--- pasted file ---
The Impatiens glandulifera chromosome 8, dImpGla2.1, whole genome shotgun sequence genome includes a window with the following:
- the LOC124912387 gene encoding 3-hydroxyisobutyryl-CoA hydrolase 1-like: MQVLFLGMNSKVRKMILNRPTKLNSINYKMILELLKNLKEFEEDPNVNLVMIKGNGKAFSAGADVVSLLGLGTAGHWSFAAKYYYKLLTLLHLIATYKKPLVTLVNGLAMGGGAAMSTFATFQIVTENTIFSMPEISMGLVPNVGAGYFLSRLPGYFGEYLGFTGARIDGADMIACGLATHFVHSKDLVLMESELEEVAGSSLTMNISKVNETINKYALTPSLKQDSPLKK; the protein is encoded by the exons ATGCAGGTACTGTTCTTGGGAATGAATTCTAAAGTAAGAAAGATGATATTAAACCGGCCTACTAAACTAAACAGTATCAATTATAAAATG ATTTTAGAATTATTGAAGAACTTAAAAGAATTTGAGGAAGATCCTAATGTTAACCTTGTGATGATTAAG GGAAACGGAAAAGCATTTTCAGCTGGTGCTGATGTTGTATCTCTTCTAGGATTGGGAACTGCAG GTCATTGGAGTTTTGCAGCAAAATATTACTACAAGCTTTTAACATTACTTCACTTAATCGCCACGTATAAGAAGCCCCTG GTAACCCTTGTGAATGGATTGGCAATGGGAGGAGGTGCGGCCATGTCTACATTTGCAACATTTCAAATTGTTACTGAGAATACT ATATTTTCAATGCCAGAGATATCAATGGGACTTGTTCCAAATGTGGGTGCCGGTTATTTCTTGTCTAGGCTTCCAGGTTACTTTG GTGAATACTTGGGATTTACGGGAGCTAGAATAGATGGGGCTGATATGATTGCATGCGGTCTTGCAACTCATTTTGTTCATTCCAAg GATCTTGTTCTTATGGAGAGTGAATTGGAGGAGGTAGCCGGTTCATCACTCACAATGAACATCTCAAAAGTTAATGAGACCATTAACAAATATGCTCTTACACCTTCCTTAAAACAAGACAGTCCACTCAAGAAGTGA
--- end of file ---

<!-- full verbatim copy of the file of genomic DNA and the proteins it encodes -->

The Impatiens glandulifera chromosome 8, dImpGla2.1, whole genome shotgun sequence genome includes a window with the following:
- the LOC124912387 gene encoding 3-hydroxyisobutyryl-CoA hydrolase 1-like: MQVLFLGMNSKVRKMILNRPTKLNSINYKMILELLKNLKEFEEDPNVNLVMIKGNGKAFSAGADVVSLLGLGTAGHWSFAAKYYYKLLTLLHLIATYKKPLVTLVNGLAMGGGAAMSTFATFQIVTENTIFSMPEISMGLVPNVGAGYFLSRLPGYFGEYLGFTGARIDGADMIACGLATHFVHSKDLVLMESELEEVAGSSLTMNISKVNETINKYALTPSLKQDSPLKK; the protein is encoded by the exons ATGCAGGTACTGTTCTTGGGAATGAATTCTAAAGTAAGAAAGATGATATTAAACCGGCCTACTAAACTAAACAGTATCAATTATAAAATG ATTTTAGAATTATTGAAGAACTTAAAAGAATTTGAGGAAGATCCTAATGTTAACCTTGTGATGATTAAG GGAAACGGAAAAGCATTTTCAGCTGGTGCTGATGTTGTATCTCTTCTAGGATTGGGAACTGCAG GTCATTGGAGTTTTGCAGCAAAATATTACTACAAGCTTTTAACATTACTTCACTTAATCGCCACGTATAAGAAGCCCCTG GTAACCCTTGTGAATGGATTGGCAATGGGAGGAGGTGCGGCCATGTCTACATTTGCAACATTTCAAATTGTTACTGAGAATACT ATATTTTCAATGCCAGAGATATCAATGGGACTTGTTCCAAATGTGGGTGCCGGTTATTTCTTGTCTAGGCTTCCAGGTTACTTTG GTGAATACTTGGGATTTACGGGAGCTAGAATAGATGGGGCTGATATGATTGCATGCGGTCTTGCAACTCATTTTGTTCATTCCAAg GATCTTGTTCTTATGGAGAGTGAATTGGAGGAGGTAGCCGGTTCATCACTCACAATGAACATCTCAAAAGTTAATGAGACCATTAACAAATATGCTCTTACACCTTCCTTAAAACAAGACAGTCCACTCAAGAAGTGA